Bio Peterson Toscano uses storytelling to promote justice and equality. Through original performance lectures, Peterson opens up discussions about lgbtq issues, privilege, the Bible, justice, and climate change. He created the performance lecture Transfigurations—Transgressing Gender in the Bible, which unearths gender non-conforming Bible characters. His personal essays about his experiences with conversion therapy have appeared in the Gay and Lesbian Review, Liturgy Magazine, and Huffington Post. He contributed to the Lambda Award winning anthology, Gender Outlaws—The Next Generation. Together with artist Joey Hartman-Dow, he has created the illustrated story, The Amazing Adventures of the Afterbirth of Jesus. A self-described Quirky, Queer Quaker, Peterson speaks at universities, conferences, and in the media. As the host of Citizens’ Climate Radio and the curator of ClimateStew.com, he draws on storytelling and comedy to present climate change as a human rights issues. His climate change presentations reveal the interconnectedness of power, privilege, justice, polar bears, and coffee beans. These include his performance lectures, Everything is Connected—An evening of stories, most weird, many true and Climate Change—What’s Faith Got to Do, Got to Do with It? He lives in Central Pennsylvania with his partner, Glen Retief. www.petersontoscano.com

Invitation to a dying Church to free itself. John Dorhauer

“An entire reformation was birthed when the Bible was given to the common worshiper. It’s amazing what the Spirit will do when she is not withheld from those who need her most. In Rainbow in the Word, Ellin Jimmerson invites a dying Church to free itself from the constraints of its long-held homophobia and exposes it to the biblical insights of today’s most marginalized voices. New life will emerge on the other side of this.” — JohnCDorhauer, General Minister and President, United Church of Christ.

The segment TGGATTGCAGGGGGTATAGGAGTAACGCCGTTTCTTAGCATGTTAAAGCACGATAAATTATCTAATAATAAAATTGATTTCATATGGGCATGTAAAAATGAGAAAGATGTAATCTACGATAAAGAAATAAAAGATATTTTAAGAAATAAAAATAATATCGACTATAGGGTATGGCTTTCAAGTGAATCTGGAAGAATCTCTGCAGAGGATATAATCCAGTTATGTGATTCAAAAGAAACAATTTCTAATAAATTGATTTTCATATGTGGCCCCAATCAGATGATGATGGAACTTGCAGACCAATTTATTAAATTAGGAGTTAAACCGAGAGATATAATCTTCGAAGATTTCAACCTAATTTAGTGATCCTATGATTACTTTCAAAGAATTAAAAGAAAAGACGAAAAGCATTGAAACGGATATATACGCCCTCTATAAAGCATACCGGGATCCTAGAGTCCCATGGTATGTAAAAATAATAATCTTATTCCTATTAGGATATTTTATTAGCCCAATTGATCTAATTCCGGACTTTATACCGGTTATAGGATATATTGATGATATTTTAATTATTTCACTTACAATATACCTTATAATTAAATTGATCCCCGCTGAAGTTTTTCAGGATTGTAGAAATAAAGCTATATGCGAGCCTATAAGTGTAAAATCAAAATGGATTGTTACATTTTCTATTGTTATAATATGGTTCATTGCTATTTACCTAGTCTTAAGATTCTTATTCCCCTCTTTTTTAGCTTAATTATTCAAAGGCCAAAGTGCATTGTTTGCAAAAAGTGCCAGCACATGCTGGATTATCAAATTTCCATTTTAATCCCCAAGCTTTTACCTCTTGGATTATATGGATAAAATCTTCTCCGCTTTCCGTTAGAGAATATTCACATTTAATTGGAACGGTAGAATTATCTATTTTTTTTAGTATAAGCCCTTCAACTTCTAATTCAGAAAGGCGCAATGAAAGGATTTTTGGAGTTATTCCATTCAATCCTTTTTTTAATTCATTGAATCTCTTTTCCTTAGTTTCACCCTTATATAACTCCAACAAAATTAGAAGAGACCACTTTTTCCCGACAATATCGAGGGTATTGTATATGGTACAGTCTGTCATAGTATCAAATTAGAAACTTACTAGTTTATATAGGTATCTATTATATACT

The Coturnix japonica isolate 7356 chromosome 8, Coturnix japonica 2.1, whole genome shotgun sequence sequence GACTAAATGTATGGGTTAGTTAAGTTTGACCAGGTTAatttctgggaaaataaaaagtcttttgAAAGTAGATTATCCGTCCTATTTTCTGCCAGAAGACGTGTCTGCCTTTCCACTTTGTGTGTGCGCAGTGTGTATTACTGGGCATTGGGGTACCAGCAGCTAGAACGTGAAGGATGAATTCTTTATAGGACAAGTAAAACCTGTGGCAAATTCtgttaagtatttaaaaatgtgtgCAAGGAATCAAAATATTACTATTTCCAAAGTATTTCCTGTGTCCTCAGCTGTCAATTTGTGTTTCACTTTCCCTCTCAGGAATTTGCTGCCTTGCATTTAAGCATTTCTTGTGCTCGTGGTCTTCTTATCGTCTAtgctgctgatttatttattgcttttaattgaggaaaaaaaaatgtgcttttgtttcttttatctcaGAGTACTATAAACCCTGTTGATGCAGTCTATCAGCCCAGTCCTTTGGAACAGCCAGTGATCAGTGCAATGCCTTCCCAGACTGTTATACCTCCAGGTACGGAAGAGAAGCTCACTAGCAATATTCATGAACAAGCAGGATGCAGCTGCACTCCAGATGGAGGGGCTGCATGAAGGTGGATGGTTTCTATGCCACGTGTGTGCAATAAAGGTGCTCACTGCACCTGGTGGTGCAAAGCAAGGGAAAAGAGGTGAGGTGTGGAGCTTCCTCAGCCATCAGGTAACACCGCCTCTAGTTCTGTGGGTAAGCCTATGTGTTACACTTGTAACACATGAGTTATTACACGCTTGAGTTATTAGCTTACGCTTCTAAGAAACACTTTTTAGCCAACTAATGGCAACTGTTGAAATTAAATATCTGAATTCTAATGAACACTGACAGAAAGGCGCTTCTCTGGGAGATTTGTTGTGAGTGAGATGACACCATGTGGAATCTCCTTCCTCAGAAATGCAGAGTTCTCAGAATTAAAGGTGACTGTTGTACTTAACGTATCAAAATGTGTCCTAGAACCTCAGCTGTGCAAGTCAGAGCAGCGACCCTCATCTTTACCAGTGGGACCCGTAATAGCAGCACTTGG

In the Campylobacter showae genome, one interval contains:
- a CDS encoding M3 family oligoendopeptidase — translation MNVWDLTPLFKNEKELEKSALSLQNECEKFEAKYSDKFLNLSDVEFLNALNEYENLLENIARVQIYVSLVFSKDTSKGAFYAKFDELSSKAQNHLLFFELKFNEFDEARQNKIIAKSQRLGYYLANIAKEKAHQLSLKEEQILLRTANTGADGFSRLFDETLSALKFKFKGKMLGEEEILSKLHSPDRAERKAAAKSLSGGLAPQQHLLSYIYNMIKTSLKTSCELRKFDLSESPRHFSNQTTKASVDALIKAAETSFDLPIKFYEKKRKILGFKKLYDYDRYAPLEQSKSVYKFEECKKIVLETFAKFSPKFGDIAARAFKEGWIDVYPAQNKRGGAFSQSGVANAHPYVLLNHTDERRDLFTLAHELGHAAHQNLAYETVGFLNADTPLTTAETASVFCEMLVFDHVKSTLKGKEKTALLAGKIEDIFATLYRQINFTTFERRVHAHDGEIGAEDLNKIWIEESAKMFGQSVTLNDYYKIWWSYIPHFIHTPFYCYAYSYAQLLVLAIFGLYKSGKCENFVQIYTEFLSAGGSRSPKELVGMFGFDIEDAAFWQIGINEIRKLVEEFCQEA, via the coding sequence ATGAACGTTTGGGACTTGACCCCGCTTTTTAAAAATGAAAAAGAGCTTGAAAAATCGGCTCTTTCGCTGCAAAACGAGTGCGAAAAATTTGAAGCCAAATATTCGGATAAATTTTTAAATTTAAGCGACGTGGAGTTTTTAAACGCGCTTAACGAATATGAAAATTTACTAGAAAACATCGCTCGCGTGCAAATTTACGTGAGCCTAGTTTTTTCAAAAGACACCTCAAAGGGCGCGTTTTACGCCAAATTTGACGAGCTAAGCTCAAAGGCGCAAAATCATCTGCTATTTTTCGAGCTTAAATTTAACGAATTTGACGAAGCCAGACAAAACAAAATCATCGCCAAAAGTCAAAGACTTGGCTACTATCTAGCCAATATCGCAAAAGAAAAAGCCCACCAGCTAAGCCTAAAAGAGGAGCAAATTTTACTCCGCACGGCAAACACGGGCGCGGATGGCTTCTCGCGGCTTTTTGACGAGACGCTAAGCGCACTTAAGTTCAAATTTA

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Highly recommended! Brian D. McLaren

“In the debate about the place of LGBTQ persons in Christian churches, often only the voices of straight, white theologians are heard. Rainbow in the Word introduces us to the beautiful voices of LGBTQ persons themselves, people who, against all odds, have kept the faith and who can speak for themselves. No conversation about these courageous and articulate Christians should take place without their own voices being heard. Highly recommended!” — Brian D. McLaren, author of The Great Spiritual Migration

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Our sexual identity is not a liability. Jamie Arpin-Ricci

“When so many conversations around LGBTQ people in the church centers around debating our legitimacy, Rainbow in the Word reminds us that our sexual identity is not a liability to be defended but an essential contribution to the Church’s understanding of Scripture and of God. This unique book invites us into richer hues and brighter colors as we encounter the Creator whose divine image is reflected in us all.” — Jamie Arpin-Ricci, author of The Cost of Community